Wednesday, November 20, 2019

How A Bill Becomes A law Term Paper Example | Topics and Well Written Essays - 1750 words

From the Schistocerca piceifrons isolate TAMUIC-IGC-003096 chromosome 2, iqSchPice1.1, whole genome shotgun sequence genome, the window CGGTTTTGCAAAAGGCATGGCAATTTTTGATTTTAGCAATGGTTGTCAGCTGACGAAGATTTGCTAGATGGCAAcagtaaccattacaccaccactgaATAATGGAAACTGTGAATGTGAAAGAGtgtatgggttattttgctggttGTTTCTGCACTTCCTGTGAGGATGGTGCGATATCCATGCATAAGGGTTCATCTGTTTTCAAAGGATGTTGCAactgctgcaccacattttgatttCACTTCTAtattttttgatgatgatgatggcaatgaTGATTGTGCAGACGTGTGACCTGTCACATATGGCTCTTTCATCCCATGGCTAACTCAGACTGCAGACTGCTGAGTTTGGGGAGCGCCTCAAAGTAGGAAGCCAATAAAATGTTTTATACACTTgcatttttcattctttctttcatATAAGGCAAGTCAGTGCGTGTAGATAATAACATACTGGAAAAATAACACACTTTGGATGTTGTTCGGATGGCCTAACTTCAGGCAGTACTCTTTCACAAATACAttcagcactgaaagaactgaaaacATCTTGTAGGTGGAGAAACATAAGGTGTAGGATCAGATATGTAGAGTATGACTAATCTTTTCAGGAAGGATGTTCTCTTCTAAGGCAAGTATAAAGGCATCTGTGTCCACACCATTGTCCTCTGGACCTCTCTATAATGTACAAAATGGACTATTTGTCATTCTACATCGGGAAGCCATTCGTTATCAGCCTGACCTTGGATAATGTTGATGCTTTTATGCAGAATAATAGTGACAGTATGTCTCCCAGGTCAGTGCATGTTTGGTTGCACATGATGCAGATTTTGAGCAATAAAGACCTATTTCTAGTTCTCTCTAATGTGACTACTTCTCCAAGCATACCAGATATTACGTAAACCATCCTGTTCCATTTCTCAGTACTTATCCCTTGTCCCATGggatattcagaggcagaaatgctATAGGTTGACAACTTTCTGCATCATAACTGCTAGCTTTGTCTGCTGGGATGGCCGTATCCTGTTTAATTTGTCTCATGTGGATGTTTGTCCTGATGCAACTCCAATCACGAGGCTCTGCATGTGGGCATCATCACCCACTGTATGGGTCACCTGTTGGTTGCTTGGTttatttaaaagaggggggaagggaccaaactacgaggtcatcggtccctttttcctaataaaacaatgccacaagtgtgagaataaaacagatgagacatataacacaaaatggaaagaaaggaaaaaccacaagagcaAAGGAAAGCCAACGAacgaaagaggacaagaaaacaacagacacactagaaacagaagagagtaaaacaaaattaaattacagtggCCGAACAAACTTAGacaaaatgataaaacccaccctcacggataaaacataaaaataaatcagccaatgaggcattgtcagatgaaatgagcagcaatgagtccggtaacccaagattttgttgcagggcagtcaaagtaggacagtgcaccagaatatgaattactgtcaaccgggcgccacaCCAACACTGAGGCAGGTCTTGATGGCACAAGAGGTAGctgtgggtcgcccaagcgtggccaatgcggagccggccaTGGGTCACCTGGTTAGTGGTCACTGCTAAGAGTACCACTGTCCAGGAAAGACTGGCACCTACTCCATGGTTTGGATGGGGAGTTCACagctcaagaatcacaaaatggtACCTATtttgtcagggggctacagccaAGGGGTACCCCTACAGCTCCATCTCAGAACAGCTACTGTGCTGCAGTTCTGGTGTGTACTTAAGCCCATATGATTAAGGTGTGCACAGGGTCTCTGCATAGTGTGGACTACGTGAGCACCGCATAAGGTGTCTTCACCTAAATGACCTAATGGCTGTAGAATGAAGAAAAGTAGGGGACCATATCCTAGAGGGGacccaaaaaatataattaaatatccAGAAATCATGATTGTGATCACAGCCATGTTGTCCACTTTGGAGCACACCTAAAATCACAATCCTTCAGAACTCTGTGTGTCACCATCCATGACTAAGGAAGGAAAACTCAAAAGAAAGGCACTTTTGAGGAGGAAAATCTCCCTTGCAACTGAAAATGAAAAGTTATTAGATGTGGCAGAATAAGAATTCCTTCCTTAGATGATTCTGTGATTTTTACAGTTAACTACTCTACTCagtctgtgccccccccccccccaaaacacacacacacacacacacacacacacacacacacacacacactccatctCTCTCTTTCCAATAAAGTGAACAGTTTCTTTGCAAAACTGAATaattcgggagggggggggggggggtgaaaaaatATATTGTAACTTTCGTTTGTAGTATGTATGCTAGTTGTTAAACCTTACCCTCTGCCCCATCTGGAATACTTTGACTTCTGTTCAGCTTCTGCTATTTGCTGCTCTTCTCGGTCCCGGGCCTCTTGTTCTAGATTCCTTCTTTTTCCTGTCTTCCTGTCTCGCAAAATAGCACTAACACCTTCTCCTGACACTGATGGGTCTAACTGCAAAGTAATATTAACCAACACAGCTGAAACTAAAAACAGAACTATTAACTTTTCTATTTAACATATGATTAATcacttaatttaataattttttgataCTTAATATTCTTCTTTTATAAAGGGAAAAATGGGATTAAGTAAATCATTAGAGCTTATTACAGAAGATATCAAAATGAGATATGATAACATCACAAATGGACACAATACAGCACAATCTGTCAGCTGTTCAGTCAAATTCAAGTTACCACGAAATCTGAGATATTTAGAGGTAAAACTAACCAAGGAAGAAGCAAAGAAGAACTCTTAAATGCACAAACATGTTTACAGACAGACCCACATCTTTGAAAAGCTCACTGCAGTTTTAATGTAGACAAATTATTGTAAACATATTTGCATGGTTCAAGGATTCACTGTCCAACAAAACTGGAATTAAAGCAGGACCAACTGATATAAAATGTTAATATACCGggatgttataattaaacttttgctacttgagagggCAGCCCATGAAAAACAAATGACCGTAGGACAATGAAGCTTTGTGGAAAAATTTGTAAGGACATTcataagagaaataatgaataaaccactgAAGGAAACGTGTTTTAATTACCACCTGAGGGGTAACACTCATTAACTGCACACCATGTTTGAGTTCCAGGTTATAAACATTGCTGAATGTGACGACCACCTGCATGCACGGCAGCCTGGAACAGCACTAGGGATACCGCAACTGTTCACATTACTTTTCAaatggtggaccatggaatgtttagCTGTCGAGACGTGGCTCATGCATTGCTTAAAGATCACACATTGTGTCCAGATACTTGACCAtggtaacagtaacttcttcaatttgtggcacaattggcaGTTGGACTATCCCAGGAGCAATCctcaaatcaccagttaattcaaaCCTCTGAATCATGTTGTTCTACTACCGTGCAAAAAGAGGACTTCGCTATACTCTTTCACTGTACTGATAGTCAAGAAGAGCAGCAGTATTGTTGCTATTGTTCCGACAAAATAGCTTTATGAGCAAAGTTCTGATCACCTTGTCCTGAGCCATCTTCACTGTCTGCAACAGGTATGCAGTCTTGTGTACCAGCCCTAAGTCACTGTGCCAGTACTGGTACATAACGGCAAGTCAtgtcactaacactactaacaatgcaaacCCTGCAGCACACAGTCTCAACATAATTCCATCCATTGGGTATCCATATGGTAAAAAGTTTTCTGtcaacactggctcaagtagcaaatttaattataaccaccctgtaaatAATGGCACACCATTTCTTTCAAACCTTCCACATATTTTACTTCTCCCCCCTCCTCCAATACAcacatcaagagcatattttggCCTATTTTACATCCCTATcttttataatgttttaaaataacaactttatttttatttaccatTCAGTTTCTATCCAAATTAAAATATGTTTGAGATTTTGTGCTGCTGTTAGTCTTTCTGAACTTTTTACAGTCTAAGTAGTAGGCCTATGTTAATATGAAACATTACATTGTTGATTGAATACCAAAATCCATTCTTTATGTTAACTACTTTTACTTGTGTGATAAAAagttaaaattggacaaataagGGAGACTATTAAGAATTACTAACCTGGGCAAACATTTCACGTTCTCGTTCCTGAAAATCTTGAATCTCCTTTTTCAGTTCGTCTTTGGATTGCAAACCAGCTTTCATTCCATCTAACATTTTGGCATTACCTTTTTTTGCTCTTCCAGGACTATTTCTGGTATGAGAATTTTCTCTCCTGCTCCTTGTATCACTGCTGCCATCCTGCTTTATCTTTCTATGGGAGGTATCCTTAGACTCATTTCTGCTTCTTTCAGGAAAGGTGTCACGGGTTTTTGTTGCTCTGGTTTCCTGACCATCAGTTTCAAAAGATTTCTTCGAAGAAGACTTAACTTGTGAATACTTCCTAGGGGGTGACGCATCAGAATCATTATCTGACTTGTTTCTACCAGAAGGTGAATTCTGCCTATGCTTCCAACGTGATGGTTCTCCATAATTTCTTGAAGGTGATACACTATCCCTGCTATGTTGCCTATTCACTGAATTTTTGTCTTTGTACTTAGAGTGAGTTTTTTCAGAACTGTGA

How A Bill Becomes A law - Term Paper Example This information can be used to better the nation, local community, career, and life as it moves forward. All Roads Lead to Congress is a case study of the proposal and passage of H.R. 3: Safe, Accountable, Flexible, Efficient, Transportation Equity Act (SAFETEA - LU) from the 109th Congress 2005 - 2006. This case study is presented from two different authors’ perspectives. One author is a political scientist, Costas Panagopoulos, and the other is an urban planner, Joshua Schank, who has been involved in transportation his entire career. Schank was Senator Hillary Clinton’s transportation fellow being brought in from Columbia University specifically to help work on this bill specifically. The book is organized by chapters telling the reader simply, â€Å"How a bill becomes law; bill introduction and markup; floor fight; conference; back to the drawing board; passage and politics; and the aftermath. In Chapter one, The four P’s are discussed including power, proc ess, policy, pots of money (price). Members of congress are most concerned about getting re-elected and use position taking, credit claiming, and advertising to get ahead. The suggestion is made that politicians worry more and do more about advertising their pork barrel projects than they do about passing solid pieces of legislation. Since their primary concern from day one in office is with getting re-elected, every move they make centers on that issue, the entire time they are in office. Public opinion of Congress as a whole is typically low, but constituent approval of some individual members of Congress is high. Transportation is a popular place to include pork barrel projects. There is a lot of detail provided in each chapter about what happens behind the scenes in the Congressional process, regarding deadlines, extensions of deadlines, â€Å"constituent meeting†, â€Å"surrogate meeting†, stall tactics, additional conversations, and so on, all in an effort to get a working piece of legislation that a bi-partisan group will be comfortable passing (p. 31). This bill was introduced in the house May 14, 2003 and was signed into law August 10, 2005 by President Bush. The final act was passed before the bridge collapse in Minnnesota on August 1, 2007, on I-35W at the height of rush hour. The bridge, as well as fifty vehicles, fell into the Mississippi River. Five people were killed. The investigation showed that popular, new roads and projects were funded, while the mundane, routine and maintenance projects were neglected. This was not the direct cause of the accident, but transportation has been bankrolling many other projects than the maintenance and safety of the existing roadways for years. The path taken by the highway funding bill followed the schematic in Figure 1.1 on page 6 of Panagopoulos and Schank. The bill is draft and proposed to both the House and the Senate. The Senate and House have committees that the bill goes to. In the commit tees the bill is marked up and reported out back to the Senate or the House with recommended changes. The bill then goes to the House rules committee. The bill post revisions makes its’ way back to the Senate and House floor for discussion, which if proceeding forward, follows with conference meetings to reconcile the differences between the Senate and the House. The

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